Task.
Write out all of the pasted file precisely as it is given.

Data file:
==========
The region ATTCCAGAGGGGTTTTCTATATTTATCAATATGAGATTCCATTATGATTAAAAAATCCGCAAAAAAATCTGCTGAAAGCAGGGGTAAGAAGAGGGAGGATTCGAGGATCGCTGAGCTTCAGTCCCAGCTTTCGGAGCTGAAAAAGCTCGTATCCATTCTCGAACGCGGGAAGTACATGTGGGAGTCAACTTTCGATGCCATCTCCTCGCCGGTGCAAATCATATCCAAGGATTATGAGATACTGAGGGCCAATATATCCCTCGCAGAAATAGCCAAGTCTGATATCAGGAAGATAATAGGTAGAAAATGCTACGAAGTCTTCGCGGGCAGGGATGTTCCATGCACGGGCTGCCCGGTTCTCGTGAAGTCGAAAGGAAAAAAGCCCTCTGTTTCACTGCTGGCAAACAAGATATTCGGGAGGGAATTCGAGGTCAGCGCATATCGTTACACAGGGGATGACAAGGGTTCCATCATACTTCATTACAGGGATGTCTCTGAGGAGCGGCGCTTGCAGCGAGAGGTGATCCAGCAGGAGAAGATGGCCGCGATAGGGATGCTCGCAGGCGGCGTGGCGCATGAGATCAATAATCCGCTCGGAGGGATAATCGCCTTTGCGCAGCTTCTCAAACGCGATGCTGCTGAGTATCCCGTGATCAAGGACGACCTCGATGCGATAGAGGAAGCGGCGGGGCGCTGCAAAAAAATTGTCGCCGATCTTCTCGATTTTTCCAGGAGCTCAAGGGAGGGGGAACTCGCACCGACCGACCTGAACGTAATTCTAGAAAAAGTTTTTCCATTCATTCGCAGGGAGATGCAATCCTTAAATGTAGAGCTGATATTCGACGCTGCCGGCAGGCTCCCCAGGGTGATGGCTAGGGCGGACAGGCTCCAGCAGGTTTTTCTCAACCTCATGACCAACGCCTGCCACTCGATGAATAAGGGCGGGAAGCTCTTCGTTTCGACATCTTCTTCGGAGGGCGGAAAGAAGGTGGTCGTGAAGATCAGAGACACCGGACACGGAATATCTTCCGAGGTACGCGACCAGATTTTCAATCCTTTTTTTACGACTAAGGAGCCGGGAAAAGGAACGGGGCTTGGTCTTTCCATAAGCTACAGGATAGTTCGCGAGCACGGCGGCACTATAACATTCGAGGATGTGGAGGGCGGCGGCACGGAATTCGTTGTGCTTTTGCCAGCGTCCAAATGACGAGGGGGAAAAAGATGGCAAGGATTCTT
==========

The region ATTCCAGAGGGGTTTTCTATATTTATCAATATGAGATTCCATTATGATTAAAAAATCCGCAAAAAAATCTGCTGAAAGCAGGGGTAAGAAGAGGGAGGATTCGAGGATCGCTGAGCTTCAGTCCCAGCTTTCGGAGCTGAAAAAGCTCGTATCCATTCTCGAACGCGGGAAGTACATGTGGGAGTCAACTTTCGATGCCATCTCCTCGCCGGTGCAAATCATATCCAAGGATTATGAGATACTGAGGGCCAATATATCCCTCGCAGAAATAGCCAAGTCTGATATCAGGAAGATAATAGGTAGAAAATGCTACGAAGTCTTCGCGGGCAGGGATGTTCCATGCACGGGCTGCCCGGTTCTCGTGAAGTCGAAAGGAAAAAAGCCCTCTGTTTCACTGCTGGCAAACAAGATATTCGGGAGGGAATTCGAGGTCAGCGCATATCGTTACACAGGGGATGACAAGGGTTCCATCATACTTCATTACAGGGATGTCTCTGAGGAGCGGCGCTTGCAGCGAGAGGTGATCCAGCAGGAGAAGATGGCCGCGATAGGGATGCTCGCAGGCGGCGTGGCGCATGAGATCAATAATCCGCTCGGAGGGATAATCGCCTTTGCGCAGCTTCTCAAACGCGATGCTGCTGAGTATCCCGTGATCAAGGACGACCTCGATGCGATAGAGGAAGCGGCGGGGCGCTGCAAAAAAATTGTCGCCGATCTTCTCGATTTTTCCAGGAGCTCAAGGGAGGGGGAACTCGCACCGACCGACCTGAACGTAATTCTAGAAAAAGTTTTTCCATTCATTCGCAGGGAGATGCAATCCTTAAATGTAGAGCTGATATTCGACGCTGCCGGCAGGCTCCCCAGGGTGATGGCTAGGGCGGACAGGCTCCAGCAGGTTTTTCTCAACCTCATGACCAACGCCTGCCACTCGATGAATAAGGGCGGGAAGCTCTTCGTTTCGACATCTTCTTCGGAGGGCGGAAAGAAGGTGGTCGTGAAGATCAGAGACACCGGACACGGAATATCTTCCGAGGTACGCGACCAGATTTTCAATCCTTTTTTTACGACTAAGGAGCCGGGAAAAGGAACGGGGCTTGGTCTTTCCATAAGCTACAGGATAGTTCGCGAGCACGGCGGCACTATAACATTCGAGGATGTGGAGGGCGGCGGCACGGAATTCGTTGTGCTTTTGCCAGCGTCCAAATGACGAGGGGGAAAAAGATGGCAAGGATTCTT